Before other events intervened, last week’s big D.C. politics story might have been Mayor Vincent C. Gray (D) finally making appointments to the fledgling Board of Ethics and Government Accountability.

Some controversy emerged in that his choice for chairman, former D.C. Attorney General Robert J. Spagnoletti, previously served as Gray’s personal attorney and as a member of his mayoral transition team.

Though Spagnoletti has an impeccable reputation dating back to his time as an assistant U.S. attorney in the city, can that outweigh the appearance of his association with the city’s top politico?

The person whose opinion matters more than most is D.C. Council Muriel Bowser (D-Ward 4), who is responsible for holding hearings on Gray’s three nominees and shepherding them to the full council.

In a NewsChannel 8 appearance today, Bowser seemed optimistic that Spagnoletti would work through any conflict-of-interest concerns, calling the nominees collectively a “good set of folks.”

”It’s very important that this board is independent,” she told host Bruce DePuyt. “They’re independent from the mayor, independent from the council. Any links between them have to be carefully explored.”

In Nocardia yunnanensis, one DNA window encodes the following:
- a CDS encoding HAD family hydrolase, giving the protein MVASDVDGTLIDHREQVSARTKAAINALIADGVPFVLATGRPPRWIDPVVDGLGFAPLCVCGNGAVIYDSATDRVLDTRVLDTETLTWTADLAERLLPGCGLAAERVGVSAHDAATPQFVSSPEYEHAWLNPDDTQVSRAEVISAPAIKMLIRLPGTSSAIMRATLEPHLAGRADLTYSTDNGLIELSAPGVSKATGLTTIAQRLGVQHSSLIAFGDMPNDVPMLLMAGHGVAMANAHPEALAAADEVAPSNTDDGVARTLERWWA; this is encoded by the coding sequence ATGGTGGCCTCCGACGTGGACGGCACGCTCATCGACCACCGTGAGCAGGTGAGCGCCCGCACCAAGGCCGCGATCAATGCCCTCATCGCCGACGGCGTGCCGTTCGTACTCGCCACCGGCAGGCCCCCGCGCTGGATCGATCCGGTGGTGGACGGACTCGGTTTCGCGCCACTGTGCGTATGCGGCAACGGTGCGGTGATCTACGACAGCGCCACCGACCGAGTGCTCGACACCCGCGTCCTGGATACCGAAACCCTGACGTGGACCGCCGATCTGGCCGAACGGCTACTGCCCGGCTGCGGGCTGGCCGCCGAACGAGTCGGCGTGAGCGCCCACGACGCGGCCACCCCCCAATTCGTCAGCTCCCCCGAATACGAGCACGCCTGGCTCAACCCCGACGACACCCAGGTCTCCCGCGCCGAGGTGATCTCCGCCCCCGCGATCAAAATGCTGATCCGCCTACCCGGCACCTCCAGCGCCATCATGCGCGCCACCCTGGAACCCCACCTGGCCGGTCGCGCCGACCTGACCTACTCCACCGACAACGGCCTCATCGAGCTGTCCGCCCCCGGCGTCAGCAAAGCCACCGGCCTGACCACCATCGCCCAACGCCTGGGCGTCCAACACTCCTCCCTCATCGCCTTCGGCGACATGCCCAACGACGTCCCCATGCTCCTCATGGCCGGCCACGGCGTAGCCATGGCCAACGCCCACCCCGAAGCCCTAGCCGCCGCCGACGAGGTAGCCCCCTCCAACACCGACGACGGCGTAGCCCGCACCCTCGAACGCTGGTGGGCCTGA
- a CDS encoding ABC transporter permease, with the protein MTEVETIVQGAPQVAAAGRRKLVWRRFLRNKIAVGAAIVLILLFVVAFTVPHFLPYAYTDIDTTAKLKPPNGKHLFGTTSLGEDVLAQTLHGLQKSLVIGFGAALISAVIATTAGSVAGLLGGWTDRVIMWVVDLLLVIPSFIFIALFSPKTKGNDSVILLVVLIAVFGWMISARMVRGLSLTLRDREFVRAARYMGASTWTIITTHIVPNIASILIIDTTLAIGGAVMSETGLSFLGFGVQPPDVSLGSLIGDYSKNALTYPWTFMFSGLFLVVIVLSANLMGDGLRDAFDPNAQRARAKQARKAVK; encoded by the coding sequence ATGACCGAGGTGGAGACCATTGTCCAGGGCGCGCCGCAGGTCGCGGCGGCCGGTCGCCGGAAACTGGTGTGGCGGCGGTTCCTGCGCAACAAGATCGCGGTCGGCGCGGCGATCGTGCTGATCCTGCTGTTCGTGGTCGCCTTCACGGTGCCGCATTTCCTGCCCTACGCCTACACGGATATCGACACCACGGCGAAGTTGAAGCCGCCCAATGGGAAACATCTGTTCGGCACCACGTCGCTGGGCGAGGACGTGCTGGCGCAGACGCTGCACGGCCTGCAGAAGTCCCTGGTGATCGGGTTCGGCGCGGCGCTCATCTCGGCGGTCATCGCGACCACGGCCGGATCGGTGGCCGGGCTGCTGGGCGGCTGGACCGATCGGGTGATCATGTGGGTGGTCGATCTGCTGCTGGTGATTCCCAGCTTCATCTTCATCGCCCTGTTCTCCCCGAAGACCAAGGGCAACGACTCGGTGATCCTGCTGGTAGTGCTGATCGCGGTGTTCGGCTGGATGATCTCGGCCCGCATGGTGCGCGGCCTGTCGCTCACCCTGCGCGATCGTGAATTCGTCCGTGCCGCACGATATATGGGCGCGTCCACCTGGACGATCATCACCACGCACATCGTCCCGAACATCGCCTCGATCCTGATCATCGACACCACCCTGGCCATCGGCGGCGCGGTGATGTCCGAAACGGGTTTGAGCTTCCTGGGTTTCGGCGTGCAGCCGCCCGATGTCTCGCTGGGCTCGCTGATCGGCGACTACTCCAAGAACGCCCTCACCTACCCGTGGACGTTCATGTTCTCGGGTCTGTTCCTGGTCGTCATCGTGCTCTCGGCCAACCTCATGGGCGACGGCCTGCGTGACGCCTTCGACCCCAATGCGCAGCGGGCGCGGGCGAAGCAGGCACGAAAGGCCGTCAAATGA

For the board to have any chance of being operational by Oct. 1 as planned, council members will have to ratify Gray’s picks — which also include retired government lawyer Laura Richards and telecom consultant Deborah Lathen — before they break for summer recess in mid-July.

Bowser noted that Spagnoletti said last week that he can manage any potential conflicts of interest: “That’s something I have to be assured of and can explain that to my colleagues and the residents of the District of Columbia.”

But one ethics expert is suggesting that the bigger issue with Spagnoletti’s nomination isn’t his relationship with Gray, but his law firm’s dealings with the city.

Robert Wechsler, research director for the CityEthics nonprofit, wrote in a blog post last week that while Spagnoletti is “[c]learly a first-rate attorney ... there are potential conflict situations galore.”

Spagnoletti’s biography on the web site of his law firm, Schertler & Onorato, says he “regularly advises individuals and businesses on how to navigate a variety of legal issues through the District of Columbia government and negotiates on their behalf with District of Columbia agencies and officials.”

That, Wechsler writes, should set off warning bells: “Acknowledging that he has too many relationships and too many possible conflicts to effectively sit on the ethics board, he should turn down the mayor’s offer, and explain to the public why it is important that he do this.”